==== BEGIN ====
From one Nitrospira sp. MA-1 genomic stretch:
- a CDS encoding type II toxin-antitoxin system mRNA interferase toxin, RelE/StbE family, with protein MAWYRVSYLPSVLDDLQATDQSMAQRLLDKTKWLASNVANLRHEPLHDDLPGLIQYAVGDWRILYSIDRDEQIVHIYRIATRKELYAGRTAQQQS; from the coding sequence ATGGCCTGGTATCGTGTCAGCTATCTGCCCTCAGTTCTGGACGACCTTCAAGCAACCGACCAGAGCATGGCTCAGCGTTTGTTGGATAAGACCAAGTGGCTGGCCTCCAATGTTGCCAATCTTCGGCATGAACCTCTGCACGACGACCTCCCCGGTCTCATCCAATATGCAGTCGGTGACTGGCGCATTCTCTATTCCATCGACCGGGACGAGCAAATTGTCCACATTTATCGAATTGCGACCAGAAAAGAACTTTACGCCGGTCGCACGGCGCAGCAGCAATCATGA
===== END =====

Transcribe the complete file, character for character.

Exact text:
From one Nitrospira sp. MA-1 genomic stretch:
- a CDS encoding type II toxin-antitoxin system mRNA interferase toxin, RelE/StbE family, with protein MAWYRVSYLPSVLDDLQATDQSMAQRLLDKTKWLASNVANLRHEPLHDDLPGLIQYAVGDWRILYSIDRDEQIVHIYRIATRKELYAGRTAQQQS; from the coding sequence ATGGCCTGGTATCGTGTCAGCTATCTGCCCTCAGTTCTGGACGACCTTCAAGCAACCGACCAGAGCATGGCTCAGCGTTTGTTGGATAAGACCAAGTGGCTGGCCTCCAATGTTGCCAATCTTCGGCATGAACCTCTGCACGACGACCTCCCCGGTCTCATCCAATATGCAGTCGGTGACTGGCGCATTCTCTATTCCATCGACCGGGACGAGCAAATTGTCCACATTTATCGAATTGCGACCAGAAAAGAACTTTACGCCGGTCGCACGGCGCAGCAGCAATCATGA